By Maria Tedesco - Clinical Psychologist
One of the most significant experiences for any person is heartbreak. The loss of a loved one through divorce or separation impacts the psychological well-being of a person in a way probably best described by writers, poets and musicians. Why? Because they have a way of capturing the emotional turbulence entwined with the processes of "Falling out of Love".
When you fall out of love,
your soul drowns
into a bath of suffocation.
It wanders, lost in a realm
of pain and heartache, worse
than any imaginable nightmare
(Logan LaFetch 2013)
To understand why breaking up is so hard to do, it is probably best to firstly describe what falling in love is like. Explanations as to why we fall in love range from it being an integral part of personality and identity development, particularly within adolescence, to a form of neurosis guided by irrational and addictive behaviours. Perhaps our reasons for falling in love will never be entirely understood.(1) Yet, the consequences of falling in love are clearer.
Falling in love results in changes, it boosts your self-esteem and has you believe you are "good", it is known to speed up decision making and even improve immunity(2)! Falling in love is a process of attachment where a bond is created with another person. The attachment is largely affected by the bonds you experienced in childhood — where the very foundations of how you relate to others are developed.
Your attachment to another can exist in healthy forms: where you can grow, feel trust and trusted, where you are emotionally supported and protected. Unfortunately, unhealthy attachments can also form: development is thwarted, energies drained and long-term psychological well-being is compromised and the consequences of falling in love are complex and painful.(3)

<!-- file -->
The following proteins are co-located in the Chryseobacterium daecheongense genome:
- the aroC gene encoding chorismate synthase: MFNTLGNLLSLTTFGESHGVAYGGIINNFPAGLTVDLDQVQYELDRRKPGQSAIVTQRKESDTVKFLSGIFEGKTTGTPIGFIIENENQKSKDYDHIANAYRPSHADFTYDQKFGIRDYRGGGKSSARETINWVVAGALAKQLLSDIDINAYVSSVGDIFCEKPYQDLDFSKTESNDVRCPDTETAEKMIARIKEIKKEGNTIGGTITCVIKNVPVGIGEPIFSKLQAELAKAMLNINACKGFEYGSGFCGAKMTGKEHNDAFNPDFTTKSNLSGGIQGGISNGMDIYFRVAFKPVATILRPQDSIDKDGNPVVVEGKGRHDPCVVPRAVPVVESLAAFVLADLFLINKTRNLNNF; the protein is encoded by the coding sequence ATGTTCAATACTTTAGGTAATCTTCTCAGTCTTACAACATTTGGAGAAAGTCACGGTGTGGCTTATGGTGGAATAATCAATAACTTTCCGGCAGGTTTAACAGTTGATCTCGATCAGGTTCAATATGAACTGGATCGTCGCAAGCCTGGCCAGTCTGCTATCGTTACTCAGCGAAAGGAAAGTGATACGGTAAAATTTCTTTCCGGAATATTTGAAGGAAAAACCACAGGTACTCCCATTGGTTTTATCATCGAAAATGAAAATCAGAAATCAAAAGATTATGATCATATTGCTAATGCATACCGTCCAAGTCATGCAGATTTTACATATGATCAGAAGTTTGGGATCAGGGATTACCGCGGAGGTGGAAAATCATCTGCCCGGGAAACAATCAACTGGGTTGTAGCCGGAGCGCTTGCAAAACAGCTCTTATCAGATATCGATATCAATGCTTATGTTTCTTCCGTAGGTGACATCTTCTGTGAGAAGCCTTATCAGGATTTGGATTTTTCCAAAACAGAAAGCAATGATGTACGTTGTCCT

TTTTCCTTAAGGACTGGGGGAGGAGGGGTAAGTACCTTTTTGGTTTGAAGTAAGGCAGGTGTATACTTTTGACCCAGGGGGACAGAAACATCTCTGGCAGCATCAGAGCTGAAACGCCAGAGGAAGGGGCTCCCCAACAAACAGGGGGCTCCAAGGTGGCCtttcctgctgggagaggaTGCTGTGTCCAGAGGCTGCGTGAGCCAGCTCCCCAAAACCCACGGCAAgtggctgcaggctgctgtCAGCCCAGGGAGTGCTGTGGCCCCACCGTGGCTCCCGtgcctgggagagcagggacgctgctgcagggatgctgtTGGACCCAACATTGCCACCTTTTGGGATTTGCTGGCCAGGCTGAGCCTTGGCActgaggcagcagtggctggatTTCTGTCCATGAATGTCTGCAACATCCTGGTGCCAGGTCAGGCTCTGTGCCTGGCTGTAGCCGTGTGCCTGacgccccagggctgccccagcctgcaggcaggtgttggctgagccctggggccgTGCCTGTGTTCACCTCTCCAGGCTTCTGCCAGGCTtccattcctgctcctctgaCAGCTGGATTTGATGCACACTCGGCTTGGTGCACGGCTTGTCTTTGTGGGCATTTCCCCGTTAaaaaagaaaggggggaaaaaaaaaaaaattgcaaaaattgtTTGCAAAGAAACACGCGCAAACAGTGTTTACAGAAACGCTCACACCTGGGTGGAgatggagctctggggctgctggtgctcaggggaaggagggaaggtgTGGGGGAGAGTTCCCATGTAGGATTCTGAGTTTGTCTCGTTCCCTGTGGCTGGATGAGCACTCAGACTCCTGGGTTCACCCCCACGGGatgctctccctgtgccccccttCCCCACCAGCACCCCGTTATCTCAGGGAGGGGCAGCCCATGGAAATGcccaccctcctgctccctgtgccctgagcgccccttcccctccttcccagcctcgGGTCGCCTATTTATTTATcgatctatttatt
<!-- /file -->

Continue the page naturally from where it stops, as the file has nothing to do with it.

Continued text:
Most of our attachments are an unconscious process, and when an attachment ends a part of the healing is formed by learning more about yourself, your attachment to others and what, if anything, can help you form more self-esteem and healthier bonds in the future.This cannot happen instantly.
Grief is a process of "going through", not "around, over and under". However, it does resolve, and real growth and personal development can take place in its wake.
For support with any of these issues, or support with any other difficulties you may be experiencing, arrange an appointment with Thinkwell Psychology today.
(1) Aaron, E. N. (1995), "Falling in Love: Prospective Studies of self-concept change", Journal of Personality and Social Psychology, 69, 1102-1112.
(2) Esch,T. & Stefano, G. B. (2005), "Love promotes health", Neuroendocrinology Letters, 26, 264-267.
(3) Hazen, C & Shaver, P. (1987), "Romantic love conceptualization as an attachment process", Journal of Personality and Social Psychology, 52, 511-524.